When they founded their recycling start-up Plaxtil in 2017, it was textile waste they set their sights on. The project developed a process that turned fabrics into a new recyclable material they describe as "ecological plastic."
Mounting Piles of Waste<p>It is not only the streets of Chatellerault where pandemic pollution is piling-up, but also the world's beaches and oceans. Once there, they can take up to 450 years to degrade and disappear.</p><p>Esther Röling, co-organizer of the annual Adventure Clean Up Challenge held on Hong Kong Island, has seen this waste firsthand. In October the sports challenge pitted teams against one another in a competition to remove trash from 13 hard-to-reach coastal areas around the city.</p><p>They find tons of both disposable and reusable masks, said Röling. "You wonder how it ended up there. Was it just thrown on the ground? Or was it in a garbage bag that broke open?"</p><p>Almost 10,000 kilometers away in Antibes on the sunny French Riviera, it's a similar picture. For the past few months, divers and clean-up volunteers working with an ocean clean-up non-profit called Operation Mer Propre have been collecting an increasing number of masks found on land and in the sea.</p><p>"Since the beginning of the lockdown when we started to count, we've reached 800, 900, [and now in total] 1000 masks," said co-founder Joko Peltier. </p><p>According to <a href="https://unctad.org/news/growing-plastic-pollution-wake-covid-19-how-trade-policy-can-help" target="_blank">UN estimates</a>, up to 75% of all coronavirus-related plastic could end up as waste in oceans and landfills.</p>
The Limits of Recycling<p>Yet not all are convinced the recycling of this waste is possible on a global scale. </p><p>"What those citizen groups are doing is really beneficial but once they collect it, it should just go to a landfill or an incinerator. They shouldn't necessarily expect it to get recycled," said Jonathan Krones, an industrial ecologist and visiting assistant professor of environmental studies at Boston College.</p><p>That's because mask recycling programs like Plaxtil are few and far between and most don't have the benefit of a readily adaptable production process. </p><p>Even in countries with solid recycling infrastructure, he says, the system is designed to separate out specific types of waste like bottles or cardboard.</p><p>"I imagine that it would be technically feasible to develop a separation process to filter out masks, but there simply aren't enough of them to make that economical," he said.</p><p>Collection is a big hurdle, he adds. Since each mask only weighs a fraction of a gram and they're scattered on roads or mixed with other trash, it is difficult and costly. </p><p>"You need a lot of raw material of the right quality to make investing in the recycling technology and the recycling system worthwhile," he said.<span></span><br></p>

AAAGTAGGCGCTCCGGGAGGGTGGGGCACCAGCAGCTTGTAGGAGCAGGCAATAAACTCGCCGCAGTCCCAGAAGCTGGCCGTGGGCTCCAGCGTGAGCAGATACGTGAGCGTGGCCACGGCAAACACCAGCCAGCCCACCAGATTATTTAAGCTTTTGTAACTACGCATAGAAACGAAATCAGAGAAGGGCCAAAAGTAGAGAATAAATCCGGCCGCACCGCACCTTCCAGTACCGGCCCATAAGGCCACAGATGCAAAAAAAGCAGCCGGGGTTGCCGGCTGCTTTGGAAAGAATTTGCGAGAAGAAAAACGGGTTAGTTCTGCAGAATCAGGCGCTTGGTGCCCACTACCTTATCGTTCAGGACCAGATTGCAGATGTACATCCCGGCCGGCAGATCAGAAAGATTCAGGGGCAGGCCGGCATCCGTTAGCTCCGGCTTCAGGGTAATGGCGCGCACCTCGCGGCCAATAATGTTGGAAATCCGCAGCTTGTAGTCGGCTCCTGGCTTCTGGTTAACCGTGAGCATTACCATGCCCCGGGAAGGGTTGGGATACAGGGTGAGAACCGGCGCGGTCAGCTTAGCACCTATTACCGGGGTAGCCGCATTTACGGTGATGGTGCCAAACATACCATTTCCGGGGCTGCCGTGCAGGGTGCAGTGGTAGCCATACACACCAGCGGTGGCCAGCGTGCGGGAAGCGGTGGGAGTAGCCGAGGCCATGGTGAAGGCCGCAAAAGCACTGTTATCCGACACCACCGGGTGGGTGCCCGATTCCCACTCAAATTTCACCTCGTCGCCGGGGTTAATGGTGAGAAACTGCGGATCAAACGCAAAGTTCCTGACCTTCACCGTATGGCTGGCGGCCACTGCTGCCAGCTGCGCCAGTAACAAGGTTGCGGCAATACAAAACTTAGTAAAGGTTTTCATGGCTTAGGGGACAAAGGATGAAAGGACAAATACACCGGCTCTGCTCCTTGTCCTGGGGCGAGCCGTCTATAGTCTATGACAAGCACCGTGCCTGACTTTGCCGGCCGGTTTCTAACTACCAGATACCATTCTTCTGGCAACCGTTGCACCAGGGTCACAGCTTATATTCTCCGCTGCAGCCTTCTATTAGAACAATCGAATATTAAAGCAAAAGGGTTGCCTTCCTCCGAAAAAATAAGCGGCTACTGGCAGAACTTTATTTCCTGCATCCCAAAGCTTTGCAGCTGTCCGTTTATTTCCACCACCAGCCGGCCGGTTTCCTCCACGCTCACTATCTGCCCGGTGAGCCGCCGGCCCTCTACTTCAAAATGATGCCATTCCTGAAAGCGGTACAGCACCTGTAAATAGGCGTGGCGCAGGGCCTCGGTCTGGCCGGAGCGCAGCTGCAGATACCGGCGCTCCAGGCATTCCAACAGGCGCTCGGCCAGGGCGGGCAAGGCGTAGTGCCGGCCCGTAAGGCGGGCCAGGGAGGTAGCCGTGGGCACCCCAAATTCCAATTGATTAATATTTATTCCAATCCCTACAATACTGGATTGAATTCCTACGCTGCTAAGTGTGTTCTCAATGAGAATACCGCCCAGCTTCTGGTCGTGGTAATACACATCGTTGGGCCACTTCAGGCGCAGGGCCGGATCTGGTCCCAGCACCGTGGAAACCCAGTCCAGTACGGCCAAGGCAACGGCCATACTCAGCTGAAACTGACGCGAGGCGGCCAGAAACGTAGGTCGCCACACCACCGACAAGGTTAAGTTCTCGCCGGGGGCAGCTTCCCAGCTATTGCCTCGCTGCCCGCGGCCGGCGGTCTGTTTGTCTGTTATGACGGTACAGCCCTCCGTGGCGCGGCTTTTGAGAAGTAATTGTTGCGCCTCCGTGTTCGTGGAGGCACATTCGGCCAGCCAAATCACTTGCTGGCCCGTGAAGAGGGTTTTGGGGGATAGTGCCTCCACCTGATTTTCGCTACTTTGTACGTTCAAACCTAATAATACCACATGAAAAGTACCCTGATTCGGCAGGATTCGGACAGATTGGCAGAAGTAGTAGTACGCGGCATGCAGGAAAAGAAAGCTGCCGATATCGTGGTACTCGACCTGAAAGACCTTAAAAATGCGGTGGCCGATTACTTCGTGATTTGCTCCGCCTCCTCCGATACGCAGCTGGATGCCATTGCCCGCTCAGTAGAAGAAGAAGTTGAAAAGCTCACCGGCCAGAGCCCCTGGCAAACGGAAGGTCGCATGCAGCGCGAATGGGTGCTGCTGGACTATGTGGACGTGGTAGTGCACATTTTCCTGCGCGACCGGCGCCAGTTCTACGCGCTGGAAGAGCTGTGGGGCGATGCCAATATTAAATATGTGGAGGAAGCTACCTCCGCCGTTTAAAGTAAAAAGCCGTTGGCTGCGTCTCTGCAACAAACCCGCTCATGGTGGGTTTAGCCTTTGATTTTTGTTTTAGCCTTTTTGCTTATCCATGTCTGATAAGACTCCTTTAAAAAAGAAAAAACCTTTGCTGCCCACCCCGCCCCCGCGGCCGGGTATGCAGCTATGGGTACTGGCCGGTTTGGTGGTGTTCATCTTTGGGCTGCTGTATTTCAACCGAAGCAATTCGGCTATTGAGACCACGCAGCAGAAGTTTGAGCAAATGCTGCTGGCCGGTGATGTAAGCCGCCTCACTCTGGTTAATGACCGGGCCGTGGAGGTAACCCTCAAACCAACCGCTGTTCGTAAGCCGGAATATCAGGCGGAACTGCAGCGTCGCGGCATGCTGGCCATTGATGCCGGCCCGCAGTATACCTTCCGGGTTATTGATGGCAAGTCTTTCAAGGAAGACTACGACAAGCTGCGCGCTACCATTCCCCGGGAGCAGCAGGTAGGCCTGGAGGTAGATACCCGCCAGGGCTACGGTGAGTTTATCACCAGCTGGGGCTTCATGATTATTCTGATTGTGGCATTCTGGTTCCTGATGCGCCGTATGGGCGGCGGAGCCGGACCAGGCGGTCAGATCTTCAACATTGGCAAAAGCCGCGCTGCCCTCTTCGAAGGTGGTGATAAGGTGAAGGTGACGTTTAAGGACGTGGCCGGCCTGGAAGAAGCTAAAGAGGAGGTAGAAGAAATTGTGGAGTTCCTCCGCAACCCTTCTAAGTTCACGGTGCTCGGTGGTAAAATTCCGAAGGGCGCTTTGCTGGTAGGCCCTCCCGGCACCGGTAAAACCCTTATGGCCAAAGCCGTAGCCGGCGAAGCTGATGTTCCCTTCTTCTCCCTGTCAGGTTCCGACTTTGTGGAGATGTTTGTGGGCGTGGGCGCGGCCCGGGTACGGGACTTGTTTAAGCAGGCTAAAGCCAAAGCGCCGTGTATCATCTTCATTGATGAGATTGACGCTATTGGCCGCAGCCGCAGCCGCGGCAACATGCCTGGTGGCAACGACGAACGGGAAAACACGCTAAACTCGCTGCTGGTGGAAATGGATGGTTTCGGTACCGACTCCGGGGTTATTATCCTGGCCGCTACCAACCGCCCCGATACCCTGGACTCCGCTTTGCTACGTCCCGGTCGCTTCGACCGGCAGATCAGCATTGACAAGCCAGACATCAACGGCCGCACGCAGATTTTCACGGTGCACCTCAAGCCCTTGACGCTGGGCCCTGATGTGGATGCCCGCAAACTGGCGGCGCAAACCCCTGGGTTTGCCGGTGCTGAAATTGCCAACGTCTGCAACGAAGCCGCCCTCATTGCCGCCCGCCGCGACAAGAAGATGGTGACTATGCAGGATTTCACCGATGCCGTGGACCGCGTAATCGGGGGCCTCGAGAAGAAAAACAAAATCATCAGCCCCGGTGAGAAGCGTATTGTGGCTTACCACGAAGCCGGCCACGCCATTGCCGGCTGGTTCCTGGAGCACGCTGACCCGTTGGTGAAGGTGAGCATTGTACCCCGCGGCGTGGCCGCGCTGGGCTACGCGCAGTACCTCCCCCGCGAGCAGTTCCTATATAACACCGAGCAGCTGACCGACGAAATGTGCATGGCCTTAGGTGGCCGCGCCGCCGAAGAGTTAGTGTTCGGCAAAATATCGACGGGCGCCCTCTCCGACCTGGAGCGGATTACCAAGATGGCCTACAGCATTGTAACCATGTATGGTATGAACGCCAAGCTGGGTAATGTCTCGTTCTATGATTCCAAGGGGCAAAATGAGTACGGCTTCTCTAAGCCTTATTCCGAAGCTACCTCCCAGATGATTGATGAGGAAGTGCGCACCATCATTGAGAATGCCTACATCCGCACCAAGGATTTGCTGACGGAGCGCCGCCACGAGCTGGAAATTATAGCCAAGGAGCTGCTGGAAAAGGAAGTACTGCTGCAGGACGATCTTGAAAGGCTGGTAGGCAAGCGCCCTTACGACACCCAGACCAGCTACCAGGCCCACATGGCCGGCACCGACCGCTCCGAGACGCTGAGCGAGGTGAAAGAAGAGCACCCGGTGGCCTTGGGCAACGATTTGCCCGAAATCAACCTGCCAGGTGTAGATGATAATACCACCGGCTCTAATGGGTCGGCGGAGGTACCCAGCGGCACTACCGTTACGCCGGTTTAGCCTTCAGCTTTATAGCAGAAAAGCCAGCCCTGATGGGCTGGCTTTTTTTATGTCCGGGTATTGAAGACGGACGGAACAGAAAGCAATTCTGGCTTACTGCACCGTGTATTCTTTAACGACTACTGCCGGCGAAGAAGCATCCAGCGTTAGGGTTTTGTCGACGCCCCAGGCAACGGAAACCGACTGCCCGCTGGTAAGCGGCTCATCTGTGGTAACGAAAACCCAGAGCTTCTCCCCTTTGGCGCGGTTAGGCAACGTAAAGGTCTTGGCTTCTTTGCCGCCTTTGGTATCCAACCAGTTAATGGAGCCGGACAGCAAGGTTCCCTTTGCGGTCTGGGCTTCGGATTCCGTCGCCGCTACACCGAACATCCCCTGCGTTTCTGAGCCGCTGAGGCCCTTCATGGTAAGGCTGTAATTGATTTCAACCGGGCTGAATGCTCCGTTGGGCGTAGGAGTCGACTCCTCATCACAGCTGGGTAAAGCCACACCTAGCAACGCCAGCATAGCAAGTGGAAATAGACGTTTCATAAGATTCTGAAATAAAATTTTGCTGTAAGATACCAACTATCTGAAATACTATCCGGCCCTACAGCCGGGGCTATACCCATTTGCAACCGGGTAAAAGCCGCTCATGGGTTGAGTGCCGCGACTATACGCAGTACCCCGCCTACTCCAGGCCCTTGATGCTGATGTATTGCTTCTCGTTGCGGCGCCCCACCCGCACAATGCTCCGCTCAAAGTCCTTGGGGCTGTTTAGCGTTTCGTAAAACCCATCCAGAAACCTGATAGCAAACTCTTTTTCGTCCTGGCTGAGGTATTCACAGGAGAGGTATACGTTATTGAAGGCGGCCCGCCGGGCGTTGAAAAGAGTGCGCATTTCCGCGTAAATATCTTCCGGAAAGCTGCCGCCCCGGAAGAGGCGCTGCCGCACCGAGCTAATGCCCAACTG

Hemp, Sugar Cane and Sustainable Alternatives<p>Some projects are instead addressing the material used to make masks.</p><p>French company Geochanvre have created a mask made primarily from hemp, while in Australia, researchers at the Queensland University of Technology are experimenting with a disposable product made from agricultural waste. </p><p>Biodegradable options are exciting alternatives to reduce the fossil fuels needed for the creation of plastic-based masks, said Krones, but they don't absolve the wearer from the responsibility of what happens afterwards. </p><p>Bio-based masks often need their own composing solutions, he explains, because in landfill they can produce high amounts of the greenhouse gas methane when anaerobic bacteria feeds on the organic material. Methane is known to be significantly more potent than carbon dioxide.</p><p>"I think as long as we have in our mind that we want to have disposability, we're going to have to wrestle with a variety of different sorts of environmental tradeoffs," he said, adding that reusable, fabric masks are the best option available to most people.</p><p>Precimask is developing a clear face covering with an optional visor made from hard plastic, designed to be long-lasting.<br></p><p>Air enters either side of the cheeks through a technology normally found in pool filters and car exhaust systems, said company spokeswoman Juliette Chambet.</p><p>"We wanted to make ceramic-based filters that would be washable and cleanable, which would allow them to be reused as many times as desired without having to buy a new consumable or produce waste," she said. </p><p>Ultimately, encouraging mask wearers to think about the entire lifecycle of a mask is key, explains Neveu. </p><p>"We want people who put on the masks to realize that they are also responsible for the waste, he said. "It's not inevitable that this [pandemic] will become an environmental catastrophe.</p><p><em>Reposted with permission from </em><em><a href="https://www.dw.com/en/covid-19-recycling-pollution-trash-pandemic/a-55707817" target="_blank">Deutsche Welle</a>.</em><a href="https://www.ecowatch.com/r/entryeditor/2649032193#/" target="_self"></a></p>